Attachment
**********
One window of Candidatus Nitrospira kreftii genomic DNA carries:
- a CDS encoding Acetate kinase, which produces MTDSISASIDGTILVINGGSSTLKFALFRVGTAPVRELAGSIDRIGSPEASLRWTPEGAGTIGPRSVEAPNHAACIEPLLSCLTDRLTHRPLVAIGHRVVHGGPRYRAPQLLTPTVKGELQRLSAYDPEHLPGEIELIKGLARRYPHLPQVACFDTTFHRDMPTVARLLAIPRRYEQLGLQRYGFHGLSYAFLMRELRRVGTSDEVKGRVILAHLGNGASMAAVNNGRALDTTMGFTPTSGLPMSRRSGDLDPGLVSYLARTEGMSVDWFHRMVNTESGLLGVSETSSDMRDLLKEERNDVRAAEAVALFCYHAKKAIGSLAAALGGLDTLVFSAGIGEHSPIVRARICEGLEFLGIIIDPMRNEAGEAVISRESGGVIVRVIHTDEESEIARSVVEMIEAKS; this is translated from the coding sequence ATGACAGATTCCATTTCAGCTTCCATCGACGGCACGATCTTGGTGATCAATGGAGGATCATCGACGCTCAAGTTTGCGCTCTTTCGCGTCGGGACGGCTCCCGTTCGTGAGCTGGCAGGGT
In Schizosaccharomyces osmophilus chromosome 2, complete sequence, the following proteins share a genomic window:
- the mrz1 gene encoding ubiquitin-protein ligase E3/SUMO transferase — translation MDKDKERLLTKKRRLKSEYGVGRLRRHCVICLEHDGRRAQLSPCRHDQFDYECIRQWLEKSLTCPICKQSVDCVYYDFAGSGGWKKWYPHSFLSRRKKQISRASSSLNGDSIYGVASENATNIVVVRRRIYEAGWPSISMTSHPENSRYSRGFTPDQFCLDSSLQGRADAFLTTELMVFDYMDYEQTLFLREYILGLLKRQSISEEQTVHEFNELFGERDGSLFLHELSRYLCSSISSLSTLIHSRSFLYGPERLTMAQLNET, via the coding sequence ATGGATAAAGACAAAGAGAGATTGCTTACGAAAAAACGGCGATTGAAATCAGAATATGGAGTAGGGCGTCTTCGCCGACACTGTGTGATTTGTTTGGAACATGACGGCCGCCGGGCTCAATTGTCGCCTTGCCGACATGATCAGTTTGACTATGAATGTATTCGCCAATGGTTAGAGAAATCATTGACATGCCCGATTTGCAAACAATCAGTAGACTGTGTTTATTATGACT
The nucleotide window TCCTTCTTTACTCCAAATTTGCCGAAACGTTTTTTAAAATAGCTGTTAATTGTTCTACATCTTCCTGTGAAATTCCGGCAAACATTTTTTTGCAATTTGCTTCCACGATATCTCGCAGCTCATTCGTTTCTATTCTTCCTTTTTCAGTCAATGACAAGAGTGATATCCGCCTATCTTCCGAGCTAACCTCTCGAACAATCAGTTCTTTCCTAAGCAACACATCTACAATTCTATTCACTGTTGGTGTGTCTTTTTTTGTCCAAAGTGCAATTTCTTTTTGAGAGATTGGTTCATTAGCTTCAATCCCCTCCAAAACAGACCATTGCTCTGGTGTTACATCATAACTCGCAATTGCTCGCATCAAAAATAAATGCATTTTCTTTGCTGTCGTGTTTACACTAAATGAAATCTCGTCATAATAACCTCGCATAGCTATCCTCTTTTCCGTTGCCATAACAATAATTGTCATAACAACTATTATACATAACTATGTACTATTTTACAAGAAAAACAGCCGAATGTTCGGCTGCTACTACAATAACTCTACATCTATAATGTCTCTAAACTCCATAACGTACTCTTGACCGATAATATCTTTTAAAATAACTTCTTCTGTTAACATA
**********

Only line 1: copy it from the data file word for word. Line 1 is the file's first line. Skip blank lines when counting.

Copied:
One window of Candidatus Nitrospira kreftii genomic DNA carries: